For starters, it seems to me that the intent of Give Them Grace is different from Shepherding, so in one sense we're comparing apples to oranges. Grace approaches parenting for the sake of the parent, focused on the adult's process of parenting. For example, on pages 57-58 a situation is described where a mother's son acts out publicly, embarrassing the otherwise in-control parent. Rather than becoming angry at the child's behavior, Grace reminds the parent that God (not parents) is in control of hearts which should soothe the parent and enable her to speak gracefully, truthfully, and kindly to the unruly child. Discipline may still be warranted, but because the parent remembered grace, her attitude shifted which in turn positively impacted her parenting.
In terms of each book's focus, Grace seeks to keep God's grace through Christ central to the parenting mindset. While discipline is encouraged, it feels more like a secondary message and is far outweighed by that of grace. Shepherding, on the other hand, is intensely practical and seeks to change disciplinary practices from the inside out. While the message of God's grace is included, it leans more heavily in the area of useful tools to help shape a child's heart so that it fundamentally can obey parents and ultimately God.
Grace's foundation is built upon the precept that if the Christian life is lived in grace by faith, then so is parenting. The authors expand on this throughout the entire book, showing how fragile and misdirected the human heart is and how desperately impossible it is to raise good children apart from God's grace. In other words, if we as sinning parents are not able to make ourselves good and right before God, then we should not expect to be able to make our children good and right before Him through our parenting, either. In both cases, we depend on and trust God for His grace to change us. This message is proclaimed repeatedly (and exhaustively) throughout the book.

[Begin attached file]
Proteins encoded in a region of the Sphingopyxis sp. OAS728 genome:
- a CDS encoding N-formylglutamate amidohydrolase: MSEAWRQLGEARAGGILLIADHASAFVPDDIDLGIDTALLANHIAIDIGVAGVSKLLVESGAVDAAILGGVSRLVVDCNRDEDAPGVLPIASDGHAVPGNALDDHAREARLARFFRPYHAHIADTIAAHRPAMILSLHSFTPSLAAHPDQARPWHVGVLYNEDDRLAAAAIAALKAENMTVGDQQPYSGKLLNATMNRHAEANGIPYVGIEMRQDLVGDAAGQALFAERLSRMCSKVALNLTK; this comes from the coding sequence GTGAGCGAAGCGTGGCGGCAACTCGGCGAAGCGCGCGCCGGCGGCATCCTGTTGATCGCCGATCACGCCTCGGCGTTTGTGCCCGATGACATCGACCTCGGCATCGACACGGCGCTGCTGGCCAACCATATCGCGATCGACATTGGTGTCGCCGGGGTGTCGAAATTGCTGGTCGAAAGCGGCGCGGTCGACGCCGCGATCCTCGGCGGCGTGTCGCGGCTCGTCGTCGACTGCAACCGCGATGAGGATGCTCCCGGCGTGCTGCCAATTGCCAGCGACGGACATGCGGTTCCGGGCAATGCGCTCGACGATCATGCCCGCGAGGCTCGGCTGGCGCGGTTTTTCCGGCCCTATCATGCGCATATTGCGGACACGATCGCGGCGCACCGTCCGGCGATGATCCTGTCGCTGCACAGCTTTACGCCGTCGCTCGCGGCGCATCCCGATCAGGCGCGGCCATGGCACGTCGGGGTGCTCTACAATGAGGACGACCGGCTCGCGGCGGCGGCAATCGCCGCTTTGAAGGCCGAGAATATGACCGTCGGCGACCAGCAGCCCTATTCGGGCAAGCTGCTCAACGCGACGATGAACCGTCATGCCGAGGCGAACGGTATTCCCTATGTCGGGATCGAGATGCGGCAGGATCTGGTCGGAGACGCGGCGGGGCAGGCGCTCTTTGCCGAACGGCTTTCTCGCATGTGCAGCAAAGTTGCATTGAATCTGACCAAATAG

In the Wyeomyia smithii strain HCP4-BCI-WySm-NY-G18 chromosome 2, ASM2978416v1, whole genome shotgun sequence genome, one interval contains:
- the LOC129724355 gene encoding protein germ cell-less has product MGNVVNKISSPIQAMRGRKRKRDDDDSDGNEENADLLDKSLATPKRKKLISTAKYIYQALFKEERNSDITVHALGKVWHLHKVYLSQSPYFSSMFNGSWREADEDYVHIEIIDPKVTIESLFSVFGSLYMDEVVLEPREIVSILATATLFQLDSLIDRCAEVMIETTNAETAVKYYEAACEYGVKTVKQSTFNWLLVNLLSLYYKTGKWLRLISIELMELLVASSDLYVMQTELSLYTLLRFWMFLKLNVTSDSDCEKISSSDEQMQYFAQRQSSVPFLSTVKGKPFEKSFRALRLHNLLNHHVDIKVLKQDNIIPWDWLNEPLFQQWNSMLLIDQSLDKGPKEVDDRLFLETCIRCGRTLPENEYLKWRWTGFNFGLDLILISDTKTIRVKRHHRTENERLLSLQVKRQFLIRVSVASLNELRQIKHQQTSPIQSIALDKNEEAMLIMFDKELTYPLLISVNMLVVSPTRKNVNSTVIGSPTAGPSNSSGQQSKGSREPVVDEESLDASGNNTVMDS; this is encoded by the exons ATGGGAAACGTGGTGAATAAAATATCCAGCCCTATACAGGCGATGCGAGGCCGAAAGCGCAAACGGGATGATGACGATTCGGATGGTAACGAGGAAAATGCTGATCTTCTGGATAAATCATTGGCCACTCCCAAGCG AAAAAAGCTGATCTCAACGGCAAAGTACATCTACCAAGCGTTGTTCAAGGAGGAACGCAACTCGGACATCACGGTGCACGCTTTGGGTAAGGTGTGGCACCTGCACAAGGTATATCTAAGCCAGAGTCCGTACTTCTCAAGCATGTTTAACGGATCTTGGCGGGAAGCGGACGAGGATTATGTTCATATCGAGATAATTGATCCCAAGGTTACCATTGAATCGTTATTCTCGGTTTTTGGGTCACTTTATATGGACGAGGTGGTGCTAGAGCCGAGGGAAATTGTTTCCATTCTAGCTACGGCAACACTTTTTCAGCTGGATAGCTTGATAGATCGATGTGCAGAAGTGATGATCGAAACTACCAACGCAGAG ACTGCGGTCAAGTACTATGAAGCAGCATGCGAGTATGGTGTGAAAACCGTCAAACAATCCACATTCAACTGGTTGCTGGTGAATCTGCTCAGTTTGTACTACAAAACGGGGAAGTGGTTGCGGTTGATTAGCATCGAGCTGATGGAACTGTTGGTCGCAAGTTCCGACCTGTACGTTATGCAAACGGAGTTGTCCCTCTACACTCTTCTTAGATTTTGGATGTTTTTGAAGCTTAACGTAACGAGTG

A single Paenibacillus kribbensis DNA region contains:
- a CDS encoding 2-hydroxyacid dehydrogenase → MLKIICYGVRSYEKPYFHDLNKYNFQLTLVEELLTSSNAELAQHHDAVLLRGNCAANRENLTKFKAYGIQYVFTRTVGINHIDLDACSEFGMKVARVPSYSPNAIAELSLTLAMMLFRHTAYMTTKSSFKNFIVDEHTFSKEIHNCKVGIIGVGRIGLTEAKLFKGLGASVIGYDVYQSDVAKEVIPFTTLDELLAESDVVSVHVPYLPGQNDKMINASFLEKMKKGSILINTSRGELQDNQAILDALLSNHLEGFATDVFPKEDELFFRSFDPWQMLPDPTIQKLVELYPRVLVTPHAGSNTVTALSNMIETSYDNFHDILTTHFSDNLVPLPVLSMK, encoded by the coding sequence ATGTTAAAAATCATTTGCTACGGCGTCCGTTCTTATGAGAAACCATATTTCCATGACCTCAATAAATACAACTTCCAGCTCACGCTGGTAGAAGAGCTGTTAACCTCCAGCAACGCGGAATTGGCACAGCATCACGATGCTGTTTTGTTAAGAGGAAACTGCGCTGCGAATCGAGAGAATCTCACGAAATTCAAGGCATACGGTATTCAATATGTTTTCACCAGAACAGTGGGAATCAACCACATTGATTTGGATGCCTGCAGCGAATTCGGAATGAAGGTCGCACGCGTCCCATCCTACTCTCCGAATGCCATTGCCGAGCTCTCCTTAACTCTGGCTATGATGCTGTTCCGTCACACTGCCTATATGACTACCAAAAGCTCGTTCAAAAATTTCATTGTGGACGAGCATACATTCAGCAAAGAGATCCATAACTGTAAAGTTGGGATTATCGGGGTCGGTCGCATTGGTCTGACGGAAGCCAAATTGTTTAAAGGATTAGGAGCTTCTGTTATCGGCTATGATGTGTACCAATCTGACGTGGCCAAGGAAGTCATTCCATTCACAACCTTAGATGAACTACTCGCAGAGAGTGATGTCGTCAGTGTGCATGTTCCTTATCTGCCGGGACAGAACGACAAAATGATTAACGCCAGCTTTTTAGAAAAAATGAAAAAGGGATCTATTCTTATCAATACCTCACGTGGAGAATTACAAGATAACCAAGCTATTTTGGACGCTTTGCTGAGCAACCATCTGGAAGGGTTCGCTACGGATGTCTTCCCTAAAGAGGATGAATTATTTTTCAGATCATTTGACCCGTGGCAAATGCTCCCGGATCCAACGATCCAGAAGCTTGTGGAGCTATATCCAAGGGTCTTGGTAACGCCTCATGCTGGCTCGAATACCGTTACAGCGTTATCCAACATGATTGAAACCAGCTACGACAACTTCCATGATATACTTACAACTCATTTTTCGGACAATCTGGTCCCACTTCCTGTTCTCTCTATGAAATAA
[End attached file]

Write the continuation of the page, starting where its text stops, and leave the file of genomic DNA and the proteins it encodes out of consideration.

|Elyse Fitzpatrick (Image source)|
The one area in Grace that delves into practical matters is the chapter on "Grace That Trains." The authors posit five categories of parenting to focus grace in: Management, Nurturing, Training, and Correction. Application using "Of The Lord" parenting is examined in these five categories, discussing what it looks like and why each is important to address (depending on the age of your children and the circumstances of the behavior) for giving your children grace. While I found this helpful, it was nowhere near as immediately applicable and hands-on as Shepherding, which addresses specific parenting struggles head-on in the second half of the book.
Coming back to my friend's original request, I want to take a moment now to try and reconcile these two seemingly opposite books so they can be useful rather than confusion as a pair of books on your bookshelf. The question is are these two books saying two different things?
|Tedd Tripp (Image source)|
After reading both books, I would definitely recommend both but with small caveats to each. Give them Grace should be read from a perspective on the ground and Shepherding a Child's Heart from a perspective in the air. On the ground, it's easy to lose the forest in the trees so a broader view of what parenting is all about and where it's headed is what Grace provides. In the air, you don't see many of the specifics of how to do the parenting, which is what Shepherding provides.
Furthermore, reading Tripp can feel at times too solution-oriented and a little bit harsh (his background is in school administration), while Fitzpatrick and Thompson can sometimes sound repetitive and lack direction. I can't say I recommend one over the other, since they're so different. So for that reason, I'm going to call both of them essential to the Christian parents' bookshelf.